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MEAM Ph.D. Thesis Defense: “Do the Twist: Toward Agile Control of an Axially Twisting Robotic Quadruped”

April 18 at 10:00 AM - 11:00 AM

Even as they continue to improve, legged robots pale in comparison to their biological counterparts. This discrepancy is at least partly due to robots possessing an order of magnitude fewer degrees of freedom. In fact, most dynamically capable quadrupedal robots lack any degrees of freedom in the torso, opting instead for a simpler, single, rigid body. This rigidity results in the legs competing for workspace and power optimality during locomotion. Furthermore, although some quadrupeds do feature a flexible torso, most research primarily focuses on bending in either the sagittal or lateral planes. In contrast, this thesis explores the integration of the often-neglected axially twisting spinal degree of freedom into quadrupedal robotic platforms.

First, taking inspiration from biomechanical reorientation data in geckos, the thesis develops an axial twisting strategy that reduces the effort required for a robot to right itself. Following this, a trajectory-optimization-based study compares the energetic and dynamic performance of two quadrupedal models, one with a rigid torso and one with a twisting torso, across various dynamic and aperiodic locomotory tasks. Hoping to realize these results, this work introduces “Twist”, a novel quadrupedal robotic platform with an axially twisting spine, and proceeds to develop controllers for agile, spatial locomotion. Starting in the sagittal plane, an angular-momentum-based coordinate is developed for a three-degree-of-freedom, extensible inverted pendulum model and is shown to be an approximate asymptotic phase variable and to produce an input decoupling. Toward generalizing those results, the underactuation of the spatial floating torso model during two-point contact is thoroughly examined and informs a composition-based controller for the “Twist” platform. Finally, integrating these ideas, this thesis develops a trotting gait, which shows promising results using this composition for spatial quadrupedal locomotion.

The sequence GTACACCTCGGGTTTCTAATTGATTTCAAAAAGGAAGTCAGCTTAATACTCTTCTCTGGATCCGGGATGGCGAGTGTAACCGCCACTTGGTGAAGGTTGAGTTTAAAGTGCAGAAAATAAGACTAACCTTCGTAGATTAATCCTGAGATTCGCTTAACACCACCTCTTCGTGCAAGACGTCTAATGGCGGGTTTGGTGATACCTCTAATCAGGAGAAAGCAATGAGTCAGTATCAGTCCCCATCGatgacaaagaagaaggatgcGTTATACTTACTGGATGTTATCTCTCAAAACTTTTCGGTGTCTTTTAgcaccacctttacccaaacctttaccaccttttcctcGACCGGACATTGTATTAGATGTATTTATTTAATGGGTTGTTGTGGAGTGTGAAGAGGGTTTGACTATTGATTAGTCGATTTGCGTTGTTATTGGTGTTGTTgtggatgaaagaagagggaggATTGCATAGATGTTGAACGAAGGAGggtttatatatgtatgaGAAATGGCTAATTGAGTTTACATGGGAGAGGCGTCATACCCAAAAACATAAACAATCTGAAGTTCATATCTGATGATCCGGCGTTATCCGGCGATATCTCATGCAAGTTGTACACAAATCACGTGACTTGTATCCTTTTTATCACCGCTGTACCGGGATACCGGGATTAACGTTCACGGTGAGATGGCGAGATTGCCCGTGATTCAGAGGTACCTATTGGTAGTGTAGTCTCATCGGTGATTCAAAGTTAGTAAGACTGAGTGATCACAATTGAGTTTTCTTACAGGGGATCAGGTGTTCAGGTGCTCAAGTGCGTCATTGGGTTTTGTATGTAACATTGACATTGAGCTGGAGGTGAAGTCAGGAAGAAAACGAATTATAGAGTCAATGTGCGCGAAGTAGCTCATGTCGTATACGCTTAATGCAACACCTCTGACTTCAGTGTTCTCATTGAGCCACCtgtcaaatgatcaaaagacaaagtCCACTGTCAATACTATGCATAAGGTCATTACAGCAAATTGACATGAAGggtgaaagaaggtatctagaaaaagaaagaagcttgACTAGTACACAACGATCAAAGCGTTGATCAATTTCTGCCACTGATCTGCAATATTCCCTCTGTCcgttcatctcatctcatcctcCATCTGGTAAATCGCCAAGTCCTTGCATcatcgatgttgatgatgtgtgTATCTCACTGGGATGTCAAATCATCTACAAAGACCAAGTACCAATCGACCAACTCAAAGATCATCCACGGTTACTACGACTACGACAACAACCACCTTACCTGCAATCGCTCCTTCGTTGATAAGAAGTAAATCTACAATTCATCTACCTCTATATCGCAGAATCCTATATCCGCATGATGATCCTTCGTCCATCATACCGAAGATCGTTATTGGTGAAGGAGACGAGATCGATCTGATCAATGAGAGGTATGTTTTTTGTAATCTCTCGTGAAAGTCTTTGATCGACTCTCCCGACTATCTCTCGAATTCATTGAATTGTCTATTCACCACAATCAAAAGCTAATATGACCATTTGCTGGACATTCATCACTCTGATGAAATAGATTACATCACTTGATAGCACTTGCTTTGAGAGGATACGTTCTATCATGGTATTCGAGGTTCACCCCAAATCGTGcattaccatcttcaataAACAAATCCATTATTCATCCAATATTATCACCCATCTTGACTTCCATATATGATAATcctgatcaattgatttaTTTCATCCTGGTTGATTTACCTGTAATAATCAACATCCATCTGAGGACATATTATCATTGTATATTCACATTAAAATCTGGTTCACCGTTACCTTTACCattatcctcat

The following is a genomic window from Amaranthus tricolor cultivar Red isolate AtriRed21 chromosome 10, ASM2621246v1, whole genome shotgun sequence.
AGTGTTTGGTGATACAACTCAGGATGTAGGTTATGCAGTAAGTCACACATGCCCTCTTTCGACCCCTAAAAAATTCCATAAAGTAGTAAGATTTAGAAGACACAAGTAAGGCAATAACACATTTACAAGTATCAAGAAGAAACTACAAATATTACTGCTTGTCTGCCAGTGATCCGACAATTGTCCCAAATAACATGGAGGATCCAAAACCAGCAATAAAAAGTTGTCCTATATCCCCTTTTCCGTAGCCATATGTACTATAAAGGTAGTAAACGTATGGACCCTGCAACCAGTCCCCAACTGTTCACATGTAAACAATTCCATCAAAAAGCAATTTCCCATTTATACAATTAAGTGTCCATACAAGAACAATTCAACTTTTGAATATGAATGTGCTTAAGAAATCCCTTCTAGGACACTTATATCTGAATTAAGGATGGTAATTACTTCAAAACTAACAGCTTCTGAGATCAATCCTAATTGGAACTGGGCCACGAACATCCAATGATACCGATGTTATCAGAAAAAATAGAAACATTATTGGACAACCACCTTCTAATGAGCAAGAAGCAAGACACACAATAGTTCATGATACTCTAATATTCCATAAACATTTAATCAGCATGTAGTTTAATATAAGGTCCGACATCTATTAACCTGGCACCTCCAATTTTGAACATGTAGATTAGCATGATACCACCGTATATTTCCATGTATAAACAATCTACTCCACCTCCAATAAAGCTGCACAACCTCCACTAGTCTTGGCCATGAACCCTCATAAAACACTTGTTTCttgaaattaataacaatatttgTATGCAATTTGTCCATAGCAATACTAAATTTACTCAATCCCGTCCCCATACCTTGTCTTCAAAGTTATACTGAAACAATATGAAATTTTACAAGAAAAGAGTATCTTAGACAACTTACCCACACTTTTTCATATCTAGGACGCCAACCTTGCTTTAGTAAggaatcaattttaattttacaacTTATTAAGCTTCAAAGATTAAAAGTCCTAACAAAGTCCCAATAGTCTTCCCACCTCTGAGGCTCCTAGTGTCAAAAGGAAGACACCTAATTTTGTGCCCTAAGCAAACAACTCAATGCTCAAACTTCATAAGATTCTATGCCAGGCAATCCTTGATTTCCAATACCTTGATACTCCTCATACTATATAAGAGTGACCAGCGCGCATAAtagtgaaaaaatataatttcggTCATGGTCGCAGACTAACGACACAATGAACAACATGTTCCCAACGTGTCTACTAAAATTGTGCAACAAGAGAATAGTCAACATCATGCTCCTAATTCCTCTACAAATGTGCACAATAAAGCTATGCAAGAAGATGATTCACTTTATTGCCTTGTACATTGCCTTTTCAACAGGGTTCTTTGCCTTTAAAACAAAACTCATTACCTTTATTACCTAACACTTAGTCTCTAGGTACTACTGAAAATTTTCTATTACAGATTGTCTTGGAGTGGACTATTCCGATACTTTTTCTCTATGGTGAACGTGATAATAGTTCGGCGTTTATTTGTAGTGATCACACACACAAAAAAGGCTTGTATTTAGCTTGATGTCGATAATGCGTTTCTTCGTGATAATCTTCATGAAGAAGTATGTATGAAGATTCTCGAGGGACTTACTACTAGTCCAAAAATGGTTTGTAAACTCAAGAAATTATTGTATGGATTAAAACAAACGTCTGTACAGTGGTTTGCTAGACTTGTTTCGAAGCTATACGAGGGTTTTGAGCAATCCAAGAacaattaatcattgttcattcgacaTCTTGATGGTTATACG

Juan Diego Caporale

Ph.D. Candidate, Department of Mechanical Engineering & Applied Mechanics, University of Pennsylvania

Diego is advised by Daniel Koditscheck and Mark Yim.


April 18
10:00 AM - 11:00 AM
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Mechanical Engineering and Applied Mechanics
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David Rittenhouse Laboratory Building, Room 4C4
209 S. 33rd Street
Philadelphia, PA 19104 United States
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